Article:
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British group puts Iraq casualty toll at 21,700 to 55,000

Hard data elusive, doctors' report finds

WASHINGTON -- A British health group that opposed the war in Iraq released a report yesterday estimating that total casualties from the war could range from 21,700 to 55,000, though they acknowledged that their calculations were hampered by a lack of verifiable data.

Using a combination of public record estimates and statistical extrapolation, Medact, the British affiliate of the nonprofit International Physicians for the Prevention of Nuclear War, released its report as an attempt to assess the ongoing "health and environmental costs" of the war.

Although the Pentagon regularly produces detailed information about US troops wounded or killed, military officials have largely refused to quantify Iraqi civilian and military casualties. But critics of the war in Iraq have said that its effects cannot be accurately judged without that number.

"The most important thing that comes out of it is that the data are not available," said Dr. Victor W. Sidel, a past president of International Physicians for the Prevention of Nuclear War and an adviser to the study. "If you want other organizations to help [with the reconstruction of Iraq], you've got to provide the data on what the needs are, and it's virtually impossible to get the data out of the occupying powers."

The Boston-based Physicians for the Prevention of Nuclear War and its affiliates -- Medact in the United Kingdom and Physicians for Social Responsibility in the US, as well as groups in other countries -- opposed the Iraq war.

The report acknowledged the problems inherent in trying to put a solid number on those killed.

"The difficulties in making a count are obvious -- death certification ceases, and bodies are blown to pieces, buried under rubble, burned beyond recognition or buried quickly, in accordance with Islamic custom," the report said. "Victors in modern wars may underestimate the number of dead and the vanquished overestimate them, so truth also becomes a casualty."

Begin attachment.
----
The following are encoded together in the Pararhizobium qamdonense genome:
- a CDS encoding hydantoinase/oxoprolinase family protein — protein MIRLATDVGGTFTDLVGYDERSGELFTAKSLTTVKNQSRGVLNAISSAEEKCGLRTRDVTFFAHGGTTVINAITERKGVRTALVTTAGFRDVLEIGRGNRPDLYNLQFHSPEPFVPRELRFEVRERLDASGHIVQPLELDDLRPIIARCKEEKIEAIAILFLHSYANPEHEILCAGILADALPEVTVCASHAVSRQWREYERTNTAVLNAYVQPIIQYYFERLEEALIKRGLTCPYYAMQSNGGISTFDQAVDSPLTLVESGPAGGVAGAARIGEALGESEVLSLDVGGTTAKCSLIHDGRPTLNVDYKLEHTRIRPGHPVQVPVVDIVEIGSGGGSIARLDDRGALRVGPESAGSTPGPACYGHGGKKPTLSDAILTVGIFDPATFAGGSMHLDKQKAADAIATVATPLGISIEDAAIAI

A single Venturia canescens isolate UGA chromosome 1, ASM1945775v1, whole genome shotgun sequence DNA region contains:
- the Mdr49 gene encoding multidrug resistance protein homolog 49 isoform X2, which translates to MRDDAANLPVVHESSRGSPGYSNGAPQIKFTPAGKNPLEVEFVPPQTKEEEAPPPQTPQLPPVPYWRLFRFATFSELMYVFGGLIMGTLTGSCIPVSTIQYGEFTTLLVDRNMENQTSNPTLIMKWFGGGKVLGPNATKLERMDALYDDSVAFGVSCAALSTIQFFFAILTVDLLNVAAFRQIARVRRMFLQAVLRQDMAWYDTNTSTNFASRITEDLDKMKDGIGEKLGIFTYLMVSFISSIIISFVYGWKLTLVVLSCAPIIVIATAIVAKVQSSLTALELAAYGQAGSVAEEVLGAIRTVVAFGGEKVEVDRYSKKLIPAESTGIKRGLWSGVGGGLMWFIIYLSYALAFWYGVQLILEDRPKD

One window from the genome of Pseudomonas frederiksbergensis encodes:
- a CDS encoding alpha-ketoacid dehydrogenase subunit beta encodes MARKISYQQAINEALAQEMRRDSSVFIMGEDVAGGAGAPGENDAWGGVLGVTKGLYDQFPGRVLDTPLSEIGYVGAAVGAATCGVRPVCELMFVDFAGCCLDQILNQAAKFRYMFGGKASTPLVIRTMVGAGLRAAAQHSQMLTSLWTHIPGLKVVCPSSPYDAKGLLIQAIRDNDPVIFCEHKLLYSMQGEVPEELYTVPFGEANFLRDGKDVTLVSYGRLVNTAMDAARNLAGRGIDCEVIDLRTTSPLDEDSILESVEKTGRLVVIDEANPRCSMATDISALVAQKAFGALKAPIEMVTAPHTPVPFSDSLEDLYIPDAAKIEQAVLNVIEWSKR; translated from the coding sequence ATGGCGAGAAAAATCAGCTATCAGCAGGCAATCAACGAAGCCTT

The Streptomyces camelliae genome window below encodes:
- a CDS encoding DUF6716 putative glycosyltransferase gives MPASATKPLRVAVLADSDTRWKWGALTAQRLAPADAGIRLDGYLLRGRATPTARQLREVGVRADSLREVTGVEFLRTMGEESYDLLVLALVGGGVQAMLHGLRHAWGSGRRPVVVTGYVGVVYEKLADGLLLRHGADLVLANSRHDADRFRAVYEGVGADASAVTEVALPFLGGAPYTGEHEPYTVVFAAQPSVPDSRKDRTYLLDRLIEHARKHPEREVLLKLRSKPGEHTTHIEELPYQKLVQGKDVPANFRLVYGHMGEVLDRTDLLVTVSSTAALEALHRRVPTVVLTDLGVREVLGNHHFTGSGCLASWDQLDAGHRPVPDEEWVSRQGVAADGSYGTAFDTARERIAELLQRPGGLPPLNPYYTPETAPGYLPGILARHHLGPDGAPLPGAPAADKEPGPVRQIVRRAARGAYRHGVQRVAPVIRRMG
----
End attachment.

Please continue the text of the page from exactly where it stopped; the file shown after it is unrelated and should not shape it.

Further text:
Using figures culled from the website IraqBodyCount.net, the study pegged the number of civilian deaths directly attributable to the war at between 7,757 and 9,565 as of Oct. 20. (As of yesterday, the site had updated its range to between 7,840 and 9,668.) The IraqBodyCount.net figures are derived from thousands of media reports from Iraq.

The Medact study places Iraqi military casualties at somewhere between 13,500 and 45,000.

"This is based on extrapolation from death rates of between 3 to 10 percent found in the units around Baghdad, although it is believed the overall casualty rate may lie closer to the lower figure," the report said.

Estimating nonlethal wounds for civilians or combatants is even more problematic. The report cited an assessment by the website suggesting that 20,000 civilians may have suffered injuries by July, though the Medact report noted that "reliable numbers of civilians injured during conflict are difficult to obtain."

On the combatant side, the report said "there are no reliable figures, but the number of wounded is generally calculated as three times the number of deaths, which gives a range of 40,500 to 135,000."

"It's guesswork, but it can be informed guesswork," said Michael O'Hanlon, a military specialist with the Brookings Institution.

The study also noted that other aspects of the war can have lingering adverse effects in Iraq. "Already seriously damaged by earlier wars and sanctions, the physical infrastructure [of Iraq] suffered further degradation in the 2003 war," the report said. "Less tangible but equally important is the social infrastructure, battered by oppression and war. Violence, poverty, unemployment, and family/community relationships all influence health and prospects for individual and community development."

Medact cited statistics suggesting that 7 percent of hospitals in Iraq were damaged during combat or postwar looting, including three that took direct hits, and a UN Children's Education Fund report that found 210,000 newborns were not immunized because vaccine storage facilities were damaged.

But O'Hanlon argued that overall, the war has benefitted Iraqis. He said that oil is being produced at a rate of more than 2 million barrels a day, electricity levels are now higher than prewar levels, and murder rates are starting to fall around the country.

"If you compare lost lives in the war plus lost lives in the turmoil that followed Saddam, you compare that to preexisting conditions with the sanctions plus Saddam's atrocities, conditions are not worse for Iraqis," O'Hanlon said.

Robert Schlesinger can be reached at schlesinger@globe.com

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